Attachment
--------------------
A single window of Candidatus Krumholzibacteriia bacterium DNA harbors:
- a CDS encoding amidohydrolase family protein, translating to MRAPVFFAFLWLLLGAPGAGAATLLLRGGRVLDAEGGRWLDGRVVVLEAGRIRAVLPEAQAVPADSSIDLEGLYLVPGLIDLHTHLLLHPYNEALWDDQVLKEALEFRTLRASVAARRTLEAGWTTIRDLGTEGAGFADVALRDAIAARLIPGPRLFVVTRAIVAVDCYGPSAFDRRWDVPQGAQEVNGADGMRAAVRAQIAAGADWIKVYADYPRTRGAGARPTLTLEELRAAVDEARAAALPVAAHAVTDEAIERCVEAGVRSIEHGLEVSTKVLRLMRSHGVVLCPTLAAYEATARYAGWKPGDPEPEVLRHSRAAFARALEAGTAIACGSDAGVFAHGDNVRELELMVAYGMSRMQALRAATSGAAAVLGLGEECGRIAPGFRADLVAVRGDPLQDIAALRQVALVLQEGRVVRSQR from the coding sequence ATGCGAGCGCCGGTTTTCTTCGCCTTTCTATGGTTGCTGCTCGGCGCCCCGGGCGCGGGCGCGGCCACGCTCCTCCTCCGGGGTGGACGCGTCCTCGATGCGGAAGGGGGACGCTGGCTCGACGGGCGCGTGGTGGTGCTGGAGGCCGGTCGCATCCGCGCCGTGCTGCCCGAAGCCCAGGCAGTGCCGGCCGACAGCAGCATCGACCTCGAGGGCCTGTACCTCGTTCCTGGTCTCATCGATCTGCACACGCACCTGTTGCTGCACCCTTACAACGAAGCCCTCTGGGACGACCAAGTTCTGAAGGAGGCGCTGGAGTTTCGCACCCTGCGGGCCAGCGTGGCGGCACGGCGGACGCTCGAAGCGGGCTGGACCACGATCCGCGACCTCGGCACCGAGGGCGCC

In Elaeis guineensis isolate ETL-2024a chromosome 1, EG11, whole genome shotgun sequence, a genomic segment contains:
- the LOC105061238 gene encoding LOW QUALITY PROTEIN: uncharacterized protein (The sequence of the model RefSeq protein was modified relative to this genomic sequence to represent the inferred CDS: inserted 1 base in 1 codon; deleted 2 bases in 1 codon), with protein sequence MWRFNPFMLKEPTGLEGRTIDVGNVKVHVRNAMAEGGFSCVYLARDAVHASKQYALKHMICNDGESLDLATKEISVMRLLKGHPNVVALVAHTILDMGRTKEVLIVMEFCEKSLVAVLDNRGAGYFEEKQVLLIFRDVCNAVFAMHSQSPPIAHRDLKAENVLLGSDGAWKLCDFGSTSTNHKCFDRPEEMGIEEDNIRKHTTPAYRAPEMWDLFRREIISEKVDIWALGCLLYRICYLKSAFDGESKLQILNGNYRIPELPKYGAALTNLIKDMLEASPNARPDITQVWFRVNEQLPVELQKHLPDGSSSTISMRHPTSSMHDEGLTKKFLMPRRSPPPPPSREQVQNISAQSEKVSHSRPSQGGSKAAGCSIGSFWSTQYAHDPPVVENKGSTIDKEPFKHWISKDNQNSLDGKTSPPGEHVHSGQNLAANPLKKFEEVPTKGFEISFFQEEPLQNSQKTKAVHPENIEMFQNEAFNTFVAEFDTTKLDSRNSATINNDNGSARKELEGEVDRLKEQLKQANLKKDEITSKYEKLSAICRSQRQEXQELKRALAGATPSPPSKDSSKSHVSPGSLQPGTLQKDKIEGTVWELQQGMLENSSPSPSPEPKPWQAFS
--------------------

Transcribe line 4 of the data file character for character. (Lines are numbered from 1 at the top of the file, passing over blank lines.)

- the LOC105061238 gene encoding LOW QUALITY PROTEIN: uncharacterized protein (The sequence of the model RefSeq protein was modified relative to this genomic sequence to represent the inferred CDS: inserted 1 base in 1 codon; deleted 2 bases in 1 codon), with protein sequence MWRFNPFMLKEPTGLEGRTIDVGNVKVHVRNAMAEGGFSCVYLARDAVHASKQYALKHMICNDGESLDLATKEISVMRLLKGHPNVVALVAHTILDMGRTKEVLIVMEFCEKSLVAVLDNRGAGYFEEKQVLLIFRDVCNAVFAMHSQSPPIAHRDLKAENVLLGSDGAWKLCDFGSTSTNHKCFDRPEEMGIEEDNIRKHTTPAYRAPEMWDLFRREIISEKVDIWALGCLLYRICYLKSAFDGESKLQILNGNYRIPELPKYGAALTNLIKDMLEASPNARPDITQVWFRVNEQLPVELQKHLPDGSSSTISMRHPTSSMHDEGLTKKFLMPRRSPPPPPSREQVQNISAQSEKVSHSRPSQGGSKAAGCSIGSFWSTQYAHDPPVVENKGSTIDKEPFKHWISKDNQNSLDGKTSPPGEHVHSGQNLAANPLKKFEEVPTKGFEISFFQEEPLQNSQKTKAVHPENIEMFQNEAFNTFVAEFDTTKLDSRNSATINNDNGSARKELEGEVDRLKEQLKQANLKKDEITSKYEKLSAICRSQRQEXQELKRALAGATPSPPSKDSSKSHVSPGSLQPGTLQKDKIEGTVWELQQGMLENSSPSPSPEPKPWQAFS